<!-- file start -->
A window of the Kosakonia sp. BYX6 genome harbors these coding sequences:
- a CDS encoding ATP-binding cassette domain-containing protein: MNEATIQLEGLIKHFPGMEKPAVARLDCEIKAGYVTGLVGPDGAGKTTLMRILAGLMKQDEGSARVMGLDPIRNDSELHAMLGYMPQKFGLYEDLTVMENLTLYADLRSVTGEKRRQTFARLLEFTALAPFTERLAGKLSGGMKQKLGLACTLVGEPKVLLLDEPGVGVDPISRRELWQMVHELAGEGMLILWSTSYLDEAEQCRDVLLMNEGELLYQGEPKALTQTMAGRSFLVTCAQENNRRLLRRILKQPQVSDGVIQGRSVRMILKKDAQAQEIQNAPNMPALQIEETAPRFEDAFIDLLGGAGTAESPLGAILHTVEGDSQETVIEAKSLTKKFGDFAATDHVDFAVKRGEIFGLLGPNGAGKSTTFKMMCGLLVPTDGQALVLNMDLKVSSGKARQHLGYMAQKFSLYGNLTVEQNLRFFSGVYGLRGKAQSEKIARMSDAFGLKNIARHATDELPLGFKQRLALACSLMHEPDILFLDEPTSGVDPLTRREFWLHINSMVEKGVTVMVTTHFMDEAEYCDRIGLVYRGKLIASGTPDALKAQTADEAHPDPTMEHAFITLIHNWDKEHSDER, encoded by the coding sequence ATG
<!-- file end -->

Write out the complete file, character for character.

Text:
A window of the Kosakonia sp. BYX6 genome harbors these coding sequences:
- a CDS encoding ATP-binding cassette domain-containing protein: MNEATIQLEGLIKHFPGMEKPAVARLDCEIKAGYVTGLVGPDGAGKTTLMRILAGLMKQDEGSARVMGLDPIRNDSELHAMLGYMPQKFGLYEDLTVMENLTLYADLRSVTGEKRRQTFARLLEFTALAPFTERLAGKLSGGMKQKLGLACTLVGEPKVLLLDEPGVGVDPISRRELWQMVHELAGEGMLILWSTSYLDEAEQCRDVLLMNEGELLYQGEPKALTQTMAGRSFLVTCAQENNRRLLRRILKQPQVSDGVIQGRSVRMILKKDAQAQEIQNAPNMPALQIEETAPRFEDAFIDLLGGAGTAESPLGAILHTVEGDSQETVIEAKSLTKKFGDFAATDHVDFAVKRGEIFGLLGPNGAGKSTTFKMMCGLLVPTDGQALVLNMDLKVSSGKARQHLGYMAQKFSLYGNLTVEQNLRFFSGVYGLRGKAQSEKIARMSDAFGLKNIARHATDELPLGFKQRLALACSLMHEPDILFLDEPTSGVDPLTRREFWLHINSMVEKGVTVMVTTHFMDEAEYCDRIGLVYRGKLIASGTPDALKAQTADEAHPDPTMEHAFITLIHNWDKEHSDER, encoded by the coding sequence ATG